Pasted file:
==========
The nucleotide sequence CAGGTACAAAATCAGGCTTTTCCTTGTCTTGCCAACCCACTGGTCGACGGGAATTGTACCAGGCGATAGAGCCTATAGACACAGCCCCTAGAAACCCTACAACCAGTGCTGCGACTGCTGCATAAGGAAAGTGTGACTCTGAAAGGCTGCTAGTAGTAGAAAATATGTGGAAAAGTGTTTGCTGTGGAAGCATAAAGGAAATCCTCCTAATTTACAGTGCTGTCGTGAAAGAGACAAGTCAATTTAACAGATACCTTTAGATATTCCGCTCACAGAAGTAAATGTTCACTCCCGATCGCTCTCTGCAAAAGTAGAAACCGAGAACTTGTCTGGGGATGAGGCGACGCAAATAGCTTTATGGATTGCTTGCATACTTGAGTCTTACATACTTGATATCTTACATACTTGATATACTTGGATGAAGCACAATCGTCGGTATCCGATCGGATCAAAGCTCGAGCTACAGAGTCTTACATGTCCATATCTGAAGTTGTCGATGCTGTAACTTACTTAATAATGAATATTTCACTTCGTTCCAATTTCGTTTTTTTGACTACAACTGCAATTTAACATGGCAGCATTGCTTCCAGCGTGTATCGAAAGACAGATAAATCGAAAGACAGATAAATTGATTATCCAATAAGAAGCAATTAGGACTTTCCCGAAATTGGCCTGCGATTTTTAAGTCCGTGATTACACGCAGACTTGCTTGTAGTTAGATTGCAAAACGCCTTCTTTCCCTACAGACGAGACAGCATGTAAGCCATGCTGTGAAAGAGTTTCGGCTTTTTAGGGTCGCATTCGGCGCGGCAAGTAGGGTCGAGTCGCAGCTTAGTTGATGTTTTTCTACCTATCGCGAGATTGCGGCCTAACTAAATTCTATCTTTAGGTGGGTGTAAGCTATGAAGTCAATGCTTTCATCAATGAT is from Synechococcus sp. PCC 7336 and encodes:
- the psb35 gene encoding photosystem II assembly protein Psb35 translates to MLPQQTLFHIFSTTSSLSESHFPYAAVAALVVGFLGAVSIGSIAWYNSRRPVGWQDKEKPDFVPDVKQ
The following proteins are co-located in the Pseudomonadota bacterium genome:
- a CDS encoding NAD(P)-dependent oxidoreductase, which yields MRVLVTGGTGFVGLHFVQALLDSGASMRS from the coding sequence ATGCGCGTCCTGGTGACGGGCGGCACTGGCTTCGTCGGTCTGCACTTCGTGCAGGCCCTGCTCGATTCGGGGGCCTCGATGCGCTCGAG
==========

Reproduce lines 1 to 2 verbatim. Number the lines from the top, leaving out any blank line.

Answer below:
The nucleotide sequence CAGGTACAAAATCAGGCTTTTCCTTGTCTTGCCAACCCACTGGTCGACGGGAATTGTACCAGGCGATAGAGCCTATAGACACAGCCCCTAGAAACCCTACAACCAGTGCTGCGACTGCTGCATAAGGAAAGTGTGACTCTGAAAGGCTGCTAGTAGTAGAAAATATGTGGAAAAGTGTTTGCTGTGGAAGCATAAAGGAAATCCTCCTAATTTACAGTGCTGTCGTGAAAGAGACAAGTCAATTTAACAGATACCTTTAGATATTCCGCTCACAGAAGTAAATGTTCACTCCCGATCGCTCTCTGCAAAAGTAGAAACCGAGAACTTGTCTGGGGATGAGGCGACGCAAATAGCTTTATGGATTGCTTGCATACTTGAGTCTTACATACTTGATATCTTACATACTTGATATACTTGGATGAAGCACAATCGTCGGTATCCGATCGGATCAAAGCTCGAGCTACAGAGTCTTACATGTCCATATCTGAAGTTGTCGATGCTGTAACTTACTTAATAATGAATATTTCACTTCGTTCCAATTTCGTTTTTTTGACTACAACTGCAATTTAACATGGCAGCATTGCTTCCAGCGTGTATCGAAAGACAGATAAATCGAAAGACAGATAAATTGATTATCCAATAAGAAGCAATTAGGACTTTCCCGAAATTGGCCTGCGATTTTTAAGTCCGTGATTACACGCAGACTTGCTTGTAGTTAGATTGCAAAACGCCTTCTTTCCCTACAGACGAGACAGCATGTAAGCCATGCTGTGAAAGAGTTTCGGCTTTTTAGGGTCGCATTCGGCGCGGCAAGTAGGGTCGAGTCGCAGCTTAGTTGATGTTTTTCTACCTATCGCGAGATTGCGGCCTAACTAAATTCTATCTTTAGGTGGGTGTAAGCTATGAAGTCAATGCTTTCATCAATGAT is from Synechococcus sp. PCC 7336 and encodes:
- the psb35 gene encoding photosystem II assembly protein Psb35 translates to MLPQQTLFHIFSTTSSLSESHFPYAAVAALVVGFLGAVSIGSIAWYNSRRPVGWQDKEKPDFVPDVKQ